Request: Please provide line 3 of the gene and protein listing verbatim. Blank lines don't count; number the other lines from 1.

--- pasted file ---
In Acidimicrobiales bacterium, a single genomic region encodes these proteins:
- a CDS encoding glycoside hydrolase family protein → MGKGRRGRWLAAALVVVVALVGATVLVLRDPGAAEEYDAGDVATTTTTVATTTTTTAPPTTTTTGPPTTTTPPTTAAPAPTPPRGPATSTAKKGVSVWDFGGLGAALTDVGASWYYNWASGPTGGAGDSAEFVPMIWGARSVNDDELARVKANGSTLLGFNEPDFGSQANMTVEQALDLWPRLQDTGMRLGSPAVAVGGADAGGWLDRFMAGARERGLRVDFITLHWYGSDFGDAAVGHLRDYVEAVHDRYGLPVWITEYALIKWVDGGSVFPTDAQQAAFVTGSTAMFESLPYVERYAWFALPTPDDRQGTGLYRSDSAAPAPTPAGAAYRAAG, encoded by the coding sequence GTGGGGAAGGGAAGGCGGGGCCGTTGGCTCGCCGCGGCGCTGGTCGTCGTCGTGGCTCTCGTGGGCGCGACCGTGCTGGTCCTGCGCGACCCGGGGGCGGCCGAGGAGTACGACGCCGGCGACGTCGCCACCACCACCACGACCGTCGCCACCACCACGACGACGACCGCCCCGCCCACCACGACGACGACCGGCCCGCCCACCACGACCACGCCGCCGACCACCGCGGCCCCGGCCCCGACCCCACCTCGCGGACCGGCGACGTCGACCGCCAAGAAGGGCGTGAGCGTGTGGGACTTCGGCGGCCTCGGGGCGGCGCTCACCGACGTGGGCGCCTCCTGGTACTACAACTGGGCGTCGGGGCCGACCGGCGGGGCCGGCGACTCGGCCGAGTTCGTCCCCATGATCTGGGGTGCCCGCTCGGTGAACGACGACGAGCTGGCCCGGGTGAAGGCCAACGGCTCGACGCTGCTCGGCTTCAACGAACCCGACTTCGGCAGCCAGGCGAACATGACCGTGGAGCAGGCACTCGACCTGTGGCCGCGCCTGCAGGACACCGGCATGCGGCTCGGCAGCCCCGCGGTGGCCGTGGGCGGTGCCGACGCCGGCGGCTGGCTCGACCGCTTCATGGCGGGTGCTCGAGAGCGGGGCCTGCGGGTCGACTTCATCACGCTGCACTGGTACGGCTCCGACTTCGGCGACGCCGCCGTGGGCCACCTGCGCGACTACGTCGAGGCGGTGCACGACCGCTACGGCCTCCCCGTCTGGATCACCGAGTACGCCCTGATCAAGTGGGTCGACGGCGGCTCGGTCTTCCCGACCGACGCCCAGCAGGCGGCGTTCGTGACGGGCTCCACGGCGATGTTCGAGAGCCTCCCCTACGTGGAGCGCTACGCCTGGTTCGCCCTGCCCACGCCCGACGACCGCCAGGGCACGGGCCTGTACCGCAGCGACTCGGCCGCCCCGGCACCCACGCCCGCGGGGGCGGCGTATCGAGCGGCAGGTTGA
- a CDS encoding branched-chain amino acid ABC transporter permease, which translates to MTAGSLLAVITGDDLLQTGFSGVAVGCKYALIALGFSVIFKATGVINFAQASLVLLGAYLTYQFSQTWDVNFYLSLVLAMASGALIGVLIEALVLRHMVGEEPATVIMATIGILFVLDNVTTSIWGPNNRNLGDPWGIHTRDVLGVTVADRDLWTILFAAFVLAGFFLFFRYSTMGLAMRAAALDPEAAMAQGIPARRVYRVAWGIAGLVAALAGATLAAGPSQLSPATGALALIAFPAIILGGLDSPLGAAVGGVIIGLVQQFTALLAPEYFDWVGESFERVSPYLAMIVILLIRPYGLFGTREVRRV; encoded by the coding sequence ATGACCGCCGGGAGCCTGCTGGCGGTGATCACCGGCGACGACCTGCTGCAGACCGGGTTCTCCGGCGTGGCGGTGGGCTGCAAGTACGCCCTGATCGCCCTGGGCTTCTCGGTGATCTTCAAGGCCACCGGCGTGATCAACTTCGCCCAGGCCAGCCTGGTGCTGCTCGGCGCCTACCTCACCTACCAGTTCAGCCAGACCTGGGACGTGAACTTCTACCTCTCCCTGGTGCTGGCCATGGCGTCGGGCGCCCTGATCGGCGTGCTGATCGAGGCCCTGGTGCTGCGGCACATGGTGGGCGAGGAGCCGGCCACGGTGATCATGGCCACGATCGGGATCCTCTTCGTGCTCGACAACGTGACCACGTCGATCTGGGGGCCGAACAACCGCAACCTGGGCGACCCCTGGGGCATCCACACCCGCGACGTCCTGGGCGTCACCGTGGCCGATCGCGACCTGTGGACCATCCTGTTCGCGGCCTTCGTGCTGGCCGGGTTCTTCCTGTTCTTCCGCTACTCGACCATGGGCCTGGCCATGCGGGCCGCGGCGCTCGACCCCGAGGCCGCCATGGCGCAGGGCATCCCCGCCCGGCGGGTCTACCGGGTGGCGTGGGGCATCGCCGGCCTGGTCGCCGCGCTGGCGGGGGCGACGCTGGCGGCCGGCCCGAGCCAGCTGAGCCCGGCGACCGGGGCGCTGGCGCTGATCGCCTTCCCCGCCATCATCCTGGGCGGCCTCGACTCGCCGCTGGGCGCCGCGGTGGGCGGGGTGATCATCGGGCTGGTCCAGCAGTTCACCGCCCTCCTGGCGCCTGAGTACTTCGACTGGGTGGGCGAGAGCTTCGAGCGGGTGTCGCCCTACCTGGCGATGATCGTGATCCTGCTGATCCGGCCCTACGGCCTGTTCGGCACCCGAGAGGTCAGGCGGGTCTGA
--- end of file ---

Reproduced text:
- a CDS encoding branched-chain amino acid ABC transporter permease, which translates to MTAGSLLAVITGDDLLQTGFSGVAVGCKYALIALGFSVIFKATGVINFAQASLVLLGAYLTYQFSQTWDVNFYLSLVLAMASGALIGVLIEALVLRHMVGEEPATVIMATIGILFVLDNVTTSIWGPNNRNLGDPWGIHTRDVLGVTVADRDLWTILFAAFVLAGFFLFFRYSTMGLAMRAAALDPEAAMAQGIPARRVYRVAWGIAGLVAALAGATLAAGPSQLSPATGALALIAFPAIILGGLDSPLGAAVGGVIIGLVQQFTALLAPEYFDWVGESFERVSPYLAMIVILLIRPYGLFGTREVRRV; encoded by the coding sequence ATGACCGCCGGGAGCCTGCTGGCGGTGATCACCGGCGACGACCTGCTGCAGACCGGGTTCTCCGGCGTGGCGGTGGGCTGCAAGTACGCCCTGATCGCCCTGGGCTTCTCGGTGATCTTCAAGGCCACCGGCGTGATCAACTTCGCCCAGGCCAGCCTGGTGCTGCTCGGCGCCTACCTCACCTACCAGTTCAGCCAGACCTGGGACGTGAACTTCTACCTCTCCCTGGTGCTGGCCATGGCGTCGGGCGCCCTGATCGGCGTGCTGATCGAGGCCCTGGTGCTGCGGCACATGGTGGGCGAGGAGCCGGCCACGGTGATCATGGCCACGATCGGGATCCTCTTCGTGCTCGACAACGTGACCACGTCGATCTGGGGGCCGAACAACCGCAACCTGGGCGACCCCTGGGGCATCCACACCCGCGACGTCCTGGGCGTCACCGTGGCCGATCGCGACCTGTGGACCATCCTGTTCGCGGCCTTCGTGCTGGCCGGGTTCTTCCTGTTCTTCCGCTACTCGACCATGGGCCTGGCCATGCGGGCCGCGGCGCTCGACCCCGAGGCCGCCATGGCGCAGGGCATCCCCGCCCGGCGGGTCTACCGGGTGGCGTGGGGCATCGCCGGCCTGGTCGCCGCGCTGGCGGGGGCGACGCTGGCGGCCGGCCCGAGCCAGCTGAGCCCGGCGACCGGGGCGCTGGCGCTGATCGCCTTCCCCGCCATCATCCTGGGCGGCCTCGACTCGCCGCTGGGCGCCGCGGTGGGCGGGGTGATCATCGGGCTGGTCCAGCAGTTCACCGCCCTCCTGGCGCCTGAGTACTTCGACTGGGTGGGCGAGAGCTTCGAGCGGGTGTCGCCCTACCTGGCGATGATCGTGATCCTGCTGATCCGGCCCTACGGCCTGTTCGGCACCCGAGAGGTCAGGCGGGTCTGA